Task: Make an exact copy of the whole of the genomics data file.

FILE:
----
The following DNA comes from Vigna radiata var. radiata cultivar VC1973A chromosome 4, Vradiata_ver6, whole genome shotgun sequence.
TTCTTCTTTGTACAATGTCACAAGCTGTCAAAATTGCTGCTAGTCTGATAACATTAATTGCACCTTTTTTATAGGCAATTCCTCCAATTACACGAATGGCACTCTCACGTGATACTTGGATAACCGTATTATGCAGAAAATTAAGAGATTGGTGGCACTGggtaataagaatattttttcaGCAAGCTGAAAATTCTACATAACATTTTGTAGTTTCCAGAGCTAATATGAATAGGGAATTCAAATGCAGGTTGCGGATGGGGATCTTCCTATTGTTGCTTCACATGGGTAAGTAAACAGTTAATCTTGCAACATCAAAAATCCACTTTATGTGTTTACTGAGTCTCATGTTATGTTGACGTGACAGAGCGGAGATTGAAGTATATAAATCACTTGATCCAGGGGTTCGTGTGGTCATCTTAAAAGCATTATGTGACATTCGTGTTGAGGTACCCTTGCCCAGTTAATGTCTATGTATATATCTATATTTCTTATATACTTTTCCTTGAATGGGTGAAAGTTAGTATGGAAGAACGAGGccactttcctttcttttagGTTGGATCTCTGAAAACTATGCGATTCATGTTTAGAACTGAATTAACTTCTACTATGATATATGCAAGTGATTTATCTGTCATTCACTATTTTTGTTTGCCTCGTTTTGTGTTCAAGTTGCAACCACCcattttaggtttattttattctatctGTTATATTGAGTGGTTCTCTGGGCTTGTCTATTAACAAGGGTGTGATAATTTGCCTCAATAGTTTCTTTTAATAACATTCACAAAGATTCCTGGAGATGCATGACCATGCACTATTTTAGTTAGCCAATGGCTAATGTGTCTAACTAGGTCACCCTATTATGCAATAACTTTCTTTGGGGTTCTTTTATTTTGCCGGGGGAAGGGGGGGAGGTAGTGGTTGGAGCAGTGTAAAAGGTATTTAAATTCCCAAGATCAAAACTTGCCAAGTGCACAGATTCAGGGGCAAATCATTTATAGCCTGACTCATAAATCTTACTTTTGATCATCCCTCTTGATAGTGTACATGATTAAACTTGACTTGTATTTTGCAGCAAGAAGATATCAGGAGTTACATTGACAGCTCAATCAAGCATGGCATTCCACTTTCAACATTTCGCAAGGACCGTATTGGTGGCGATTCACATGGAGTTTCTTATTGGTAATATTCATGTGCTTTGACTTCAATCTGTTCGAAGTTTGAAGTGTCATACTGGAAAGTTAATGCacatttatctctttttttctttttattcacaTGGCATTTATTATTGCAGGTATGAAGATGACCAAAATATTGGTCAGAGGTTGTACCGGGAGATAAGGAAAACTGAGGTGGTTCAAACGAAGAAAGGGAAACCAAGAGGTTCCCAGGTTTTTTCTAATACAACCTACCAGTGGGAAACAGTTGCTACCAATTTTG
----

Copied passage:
The following DNA comes from Vigna radiata var. radiata cultivar VC1973A chromosome 4, Vradiata_ver6, whole genome shotgun sequence.
TTCTTCTTTGTACAATGTCACAAGCTGTCAAAATTGCTGCTAGTCTGATAACATTAATTGCACCTTTTTTATAGGCAATTCCTCCAATTACACGAATGGCACTCTCACGTGATACTTGGATAACCGTATTATGCAGAAAATTAAGAGATTGGTGGCACTGggtaataagaatattttttcaGCAAGCTGAAAATTCTACATAACATTTTGTAGTTTCCAGAGCTAATATGAATAGGGAATTCAAATGCAGGTTGCGGATGGGGATCTTCCTATTGTTGCTTCACATGGGTAAGTAAACAGTTAATCTTGCAACATCAAAAATCCACTTTATGTGTTTACTGAGTCTCATGTTATGTTGACGTGACAGAGCGGAGATTGAAGTATATAAATCACTTGATCCAGGGGTTCGTGTGGTCATCTTAAAAGCATTATGTGACATTCGTGTTGAGGTACCCTTGCCCAGTTAATGTCTATGTATATATCTATATTTCTTATATACTTTTCCTTGAATGGGTGAAAGTTAGTATGGAAGAACGAGGccactttcctttcttttagGTTGGATCTCTGAAAACTATGCGATTCATGTTTAGAACTGAATTAACTTCTACTATGATATATGCAAGTGATTTATCTGTCATTCACTATTTTTGTTTGCCTCGTTTTGTGTTCAAGTTGCAACCACCcattttaggtttattttattctatctGTTATATTGAGTGGTTCTCTGGGCTTGTCTATTAACAAGGGTGTGATAATTTGCCTCAATAGTTTCTTTTAATAACATTCACAAAGATTCCTGGAGATGCATGACCATGCACTATTTTAGTTAGCCAATGGCTAATGTGTCTAACTAGGTCACCCTATTATGCAATAACTTTCTTTGGGGTTCTTTTATTTTGCCGGGGGAAGGGGGGGAGGTAGTGGTTGGAGCAGTGTAAAAGGTATTTAAATTCCCAAGATCAAAACTTGCCAAGTGCACAGATTCAGGGGCAAATCATTTATAGCCTGACTCATAAATCTTACTTTTGATCATCCCTCTTGATAGTGTACATGATTAAACTTGACTTGTATTTTGCAGCAAGAAGATATCAGGAGTTACATTGACAGCTCAATCAAGCATGGCATTCCACTTTCAACATTTCGCAAGGACCGTATTGGTGGCGATTCACATGGAGTTTCTTATTGGTAATATTCATGTGCTTTGACTTCAATCTGTTCGAAGTTTGAAGTGTCATACTGGAAAGTTAATGCacatttatctctttttttctttttattcacaTGGCATTTATTATTGCAGGTATGAAGATGACCAAAATATTGGTCAGAGGTTGTACCGGGAGATAAGGAAAACTGAGGTGGTTCAAACGAAGAAAGGGAAACCAAGAGGTTCCCAGGTTTTTTCTAATACAACCTACCAGTGGGAAACAGTTGCTACCAATTTTG